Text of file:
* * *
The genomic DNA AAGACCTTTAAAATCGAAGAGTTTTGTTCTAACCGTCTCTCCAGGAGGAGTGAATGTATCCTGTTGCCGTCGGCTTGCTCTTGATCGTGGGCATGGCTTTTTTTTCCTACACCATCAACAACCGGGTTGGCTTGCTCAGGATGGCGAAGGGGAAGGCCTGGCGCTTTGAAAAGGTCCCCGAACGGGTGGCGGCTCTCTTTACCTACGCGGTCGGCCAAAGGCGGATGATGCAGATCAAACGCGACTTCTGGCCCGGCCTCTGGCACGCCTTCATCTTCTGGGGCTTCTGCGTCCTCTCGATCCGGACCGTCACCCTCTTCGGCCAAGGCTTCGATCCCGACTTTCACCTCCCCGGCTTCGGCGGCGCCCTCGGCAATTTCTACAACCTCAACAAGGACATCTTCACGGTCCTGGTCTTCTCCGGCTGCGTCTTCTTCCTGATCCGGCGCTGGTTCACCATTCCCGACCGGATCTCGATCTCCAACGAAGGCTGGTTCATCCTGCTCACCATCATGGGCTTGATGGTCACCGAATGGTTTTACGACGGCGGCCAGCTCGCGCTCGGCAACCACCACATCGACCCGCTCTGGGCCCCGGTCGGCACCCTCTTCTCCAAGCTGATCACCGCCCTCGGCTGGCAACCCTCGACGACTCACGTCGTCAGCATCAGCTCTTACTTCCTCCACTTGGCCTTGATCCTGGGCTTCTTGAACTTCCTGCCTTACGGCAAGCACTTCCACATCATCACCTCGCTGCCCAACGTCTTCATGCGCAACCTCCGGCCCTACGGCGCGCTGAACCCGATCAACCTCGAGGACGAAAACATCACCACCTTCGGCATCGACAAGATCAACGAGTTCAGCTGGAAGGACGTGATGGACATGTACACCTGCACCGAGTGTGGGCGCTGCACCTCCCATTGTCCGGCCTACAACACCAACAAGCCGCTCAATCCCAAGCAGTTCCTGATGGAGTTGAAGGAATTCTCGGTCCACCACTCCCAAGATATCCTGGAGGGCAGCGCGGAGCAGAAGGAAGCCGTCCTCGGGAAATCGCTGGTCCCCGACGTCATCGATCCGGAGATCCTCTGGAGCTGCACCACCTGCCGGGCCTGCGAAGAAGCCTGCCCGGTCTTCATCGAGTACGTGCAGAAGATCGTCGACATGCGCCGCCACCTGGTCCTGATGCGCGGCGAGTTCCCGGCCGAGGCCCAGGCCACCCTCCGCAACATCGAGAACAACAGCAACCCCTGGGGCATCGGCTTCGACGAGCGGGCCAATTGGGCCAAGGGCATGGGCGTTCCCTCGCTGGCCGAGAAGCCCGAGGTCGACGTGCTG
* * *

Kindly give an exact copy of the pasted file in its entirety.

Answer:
The genomic DNA AAGACCTTTAAAATCGAAGAGTTTTGTTCTAACCGTCTCTCCAGGAGGAGTGAATGTATCCTGTTGCCGTCGGCTTGCTCTTGATCGTGGGCATGGCTTTTTTTTCCTACACCATCAACAACCGGGTTGGCTTGCTCAGGATGGCGAAGGGGAAGGCCTGGCGCTTTGAAAAGGTCCCCGAACGGGTGGCGGCTCTCTTTACCTACGCGGTCGGCCAAAGGCGGATGATGCAGATCAAACGCGACTTCTGGCCCGGCCTCTGGCACGCCTTCATCTTCTGGGGCTTCTGCGTCCTCTCGATCCGGACCGTCACCCTCTTCGGCCAAGGCTTCGATCCCGACTTTCACCTCCCCGGCTTCGGCGGCGCCCTCGGCAATTTCTACAACCTCAACAAGGACATCTTCACGGTCCTGGTCTTCTCCGGCTGCGTCTTCTTCCTGATCCGGCGCTGGTTCACCATTCCCGACCGGATCTCGATCTCCAACGAAGGCTGGTTCATCCTGCTCACCATCATGGGCTTGATGGTCACCGAATGGTTTTACGACGGCGGCCAGCTCGCGCTCGGCAACCACCACATCGACCCGCTCTGGGCCCCGGTCGGCACCCTCTTCTCCAAGCTGATCACCGCCCTCGGCTGGCAACCCTCGACGACTCACGTCGTCAGCATCAGCTCTTACTTCCTCCACTTGGCCTTGATCCTGGGCTTCTTGAACTTCCTGCCTTACGGCAAGCACTTCCACATCATCACCTCGCTGCCCAACGTCTTCATGCGCAACCTCCGGCCCTACGGCGCGCTGAACCCGATCAACCTCGAGGACGAAAACATCACCACCTTCGGCATCGACAAGATCAACGAGTTCAGCTGGAAGGACGTGATGGACATGTACACCTGCACCGAGTGTGGGCGCTGCACCTCCCATTGTCCGGCCTACAACACCAACAAGCCGCTCAATCCCAAGCAGTTCCTGATGGAGTTGAAGGAATTCTCGGTCCACCACTCCCAAGATATCCTGGAGGGCAGCGCGGAGCAGAAGGAAGCCGTCCTCGGGAAATCGCTGGTCCCCGACGTCATCGATCCGGAGATCCTCTGGAGCTGCACCACCTGCCGGGCCTGCGAAGAAGCCTGCCCGGTCTTCATCGAGTACGTGCAGAAGATCGTCGACATGCGCCGCCACCTGGTCCTGATGCGCGGCGAGTTCCCGGCCGAGGCCCAGGCCACCCTCCGCAACATCGAGAACAACAGCAACCCCTGGGGCATCGGCTTCGACGAGCGGGCCAATTGGGCCAAGGGCATGGGCGTTCCCTCGCTGGCCGAGAAGCCCGAGGTCGACGTGCTG